One morning I followed a link sent to me by a friend and found that I had been quoted in the New York Times. That’s not a thing that happens often to wood shop teachers. I found out later that the opening lines, chapter one in Matthew Crawford’s best selling book from which the article was drawn, Shop Class as Soulcraft, An Inquiry Into the Value of Work were my own words as follows:
In Schools we create artificial learning environments for our children that they know to be contrived and undeserving of their full attention and engagement… Without the opportunity to learn through the hands, the world remains abstract, and distant, and the passions for learning will not be engaged. --Wisdom of the Hands blog post of October 16, 2006Such a statement could have been made by any of the remaining wood shop teachers in America. We all know in our hearts, through our own soulcraft, that our students learn best when their hands are engaged in real problem solving.
Certainly, Matthew Crawford’s book Shop Class as Soulcraft isn’t the first book to look at the values of work and the absurdities of the blue collar/white collar divide, though all of us hand-guys and shop teachers revel in its success. As a wood shop teacher and hands-on learning enthusiast, I welcome all the help I can get in explaining the value of my program. Crawford’s well-written exploration is a much-valued addition to others on the subject. Mike Rose’s Mind at Work and Richard Sennett’s the Craftsman are recent books that come to mind that inquired intelligently about the values of work.
Soulcraft’s great appeal is that it is an engaging story well told from personal experience by someone measured successful on both sides of the white collar/blue collar divide who chose the blue and provides eloquent defense of his decision. It illuminates our misperceptions of the values of each and presents a strong case for rethinking the educational goals we might reasonably demand of our children. I was one of those whose parental aspirations were that I might become a lawyer before my own hands and heart got in the way of their ambitions for me. So I am particularly pleased to see anyone make the case that a craftsman or tradesman can find not only pleasure in work, but success and meaning as well. Crawford is a Ph.D. philosopher, turned motorcycle mechanic, and his tale I hope informs us all that our ideal of university education for all may for some be a waste of time and for some a great disservice when many might find greater pleasure and deeper meaning in direct hands-on problem solving that a life in the trades might provide. As suggested by another book, The Millionaire Next Door, by Thomas J. Stanley and William D. Danko, a life in the trades might even end up making more money.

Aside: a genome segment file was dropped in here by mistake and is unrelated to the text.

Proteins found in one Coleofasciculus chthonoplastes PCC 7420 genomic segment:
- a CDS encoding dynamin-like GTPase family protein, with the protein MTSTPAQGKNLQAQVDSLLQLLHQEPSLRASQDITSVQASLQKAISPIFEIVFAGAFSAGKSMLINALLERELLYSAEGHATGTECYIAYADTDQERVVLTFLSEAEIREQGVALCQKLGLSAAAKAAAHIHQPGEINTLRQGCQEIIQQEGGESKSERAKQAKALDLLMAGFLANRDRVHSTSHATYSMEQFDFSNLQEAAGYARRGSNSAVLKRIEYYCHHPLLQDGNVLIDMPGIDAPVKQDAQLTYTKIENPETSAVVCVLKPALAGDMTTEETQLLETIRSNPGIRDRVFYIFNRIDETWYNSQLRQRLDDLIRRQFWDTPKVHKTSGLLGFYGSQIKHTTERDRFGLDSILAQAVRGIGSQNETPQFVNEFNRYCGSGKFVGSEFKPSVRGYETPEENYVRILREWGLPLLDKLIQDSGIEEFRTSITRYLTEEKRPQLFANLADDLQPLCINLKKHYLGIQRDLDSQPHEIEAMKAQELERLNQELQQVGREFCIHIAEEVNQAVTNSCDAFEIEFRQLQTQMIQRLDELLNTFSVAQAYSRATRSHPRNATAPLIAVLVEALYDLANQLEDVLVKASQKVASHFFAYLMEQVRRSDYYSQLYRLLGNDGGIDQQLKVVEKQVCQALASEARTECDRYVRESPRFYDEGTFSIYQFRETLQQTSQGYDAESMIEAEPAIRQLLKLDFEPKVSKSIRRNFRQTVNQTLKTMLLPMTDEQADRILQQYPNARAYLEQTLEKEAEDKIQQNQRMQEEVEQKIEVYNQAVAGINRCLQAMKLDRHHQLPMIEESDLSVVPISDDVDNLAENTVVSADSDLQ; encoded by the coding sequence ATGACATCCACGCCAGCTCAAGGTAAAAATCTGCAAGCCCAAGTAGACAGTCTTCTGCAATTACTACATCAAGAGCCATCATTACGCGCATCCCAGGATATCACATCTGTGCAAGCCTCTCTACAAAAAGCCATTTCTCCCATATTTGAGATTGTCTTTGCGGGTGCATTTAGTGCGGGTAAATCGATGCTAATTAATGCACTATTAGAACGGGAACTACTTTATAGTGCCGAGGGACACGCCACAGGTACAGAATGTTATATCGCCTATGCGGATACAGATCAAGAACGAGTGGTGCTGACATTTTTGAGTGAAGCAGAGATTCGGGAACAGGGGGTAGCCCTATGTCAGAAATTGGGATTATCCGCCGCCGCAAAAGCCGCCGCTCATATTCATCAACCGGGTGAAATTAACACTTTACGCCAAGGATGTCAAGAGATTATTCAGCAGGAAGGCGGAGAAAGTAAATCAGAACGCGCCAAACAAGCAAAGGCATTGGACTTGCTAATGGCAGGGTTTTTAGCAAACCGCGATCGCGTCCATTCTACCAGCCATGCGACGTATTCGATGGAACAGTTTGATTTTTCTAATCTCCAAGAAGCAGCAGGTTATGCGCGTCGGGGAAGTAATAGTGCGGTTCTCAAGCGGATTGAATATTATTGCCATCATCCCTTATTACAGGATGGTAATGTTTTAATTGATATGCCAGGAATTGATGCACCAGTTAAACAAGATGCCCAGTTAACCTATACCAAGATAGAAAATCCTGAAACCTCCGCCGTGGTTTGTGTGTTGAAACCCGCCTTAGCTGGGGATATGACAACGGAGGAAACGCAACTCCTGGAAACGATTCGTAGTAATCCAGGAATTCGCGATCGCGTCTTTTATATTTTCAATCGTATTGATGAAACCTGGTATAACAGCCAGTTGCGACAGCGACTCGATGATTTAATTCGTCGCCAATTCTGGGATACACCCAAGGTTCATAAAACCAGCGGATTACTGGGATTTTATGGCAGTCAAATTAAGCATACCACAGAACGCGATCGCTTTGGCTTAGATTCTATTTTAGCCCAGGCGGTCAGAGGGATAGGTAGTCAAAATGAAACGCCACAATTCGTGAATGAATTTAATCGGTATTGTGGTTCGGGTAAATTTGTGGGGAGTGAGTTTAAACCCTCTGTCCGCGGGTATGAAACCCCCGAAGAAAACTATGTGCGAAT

Perhaps most pleasing is that Crawford demonstrates his chops as both a mechanic and philosopher, through thoughtful and coherent discourse… Motorcycle mechanics and philosophy? That for some of us is not necessarily a surprise. Years ago we had Robert Pirsig's Zen and the Art of Motorcycle Maintenance and readers will sense a connection. But long before that Jean Jacques Rousseau had said in Emelius and Sophia, 1763: “If instead of making a child stick to his books I employ him in a workshop, his hands labor to the profit of his mind, he becomes a philosopher but fancies he is only a workman.” Shop Class as Soulcraft. Read it.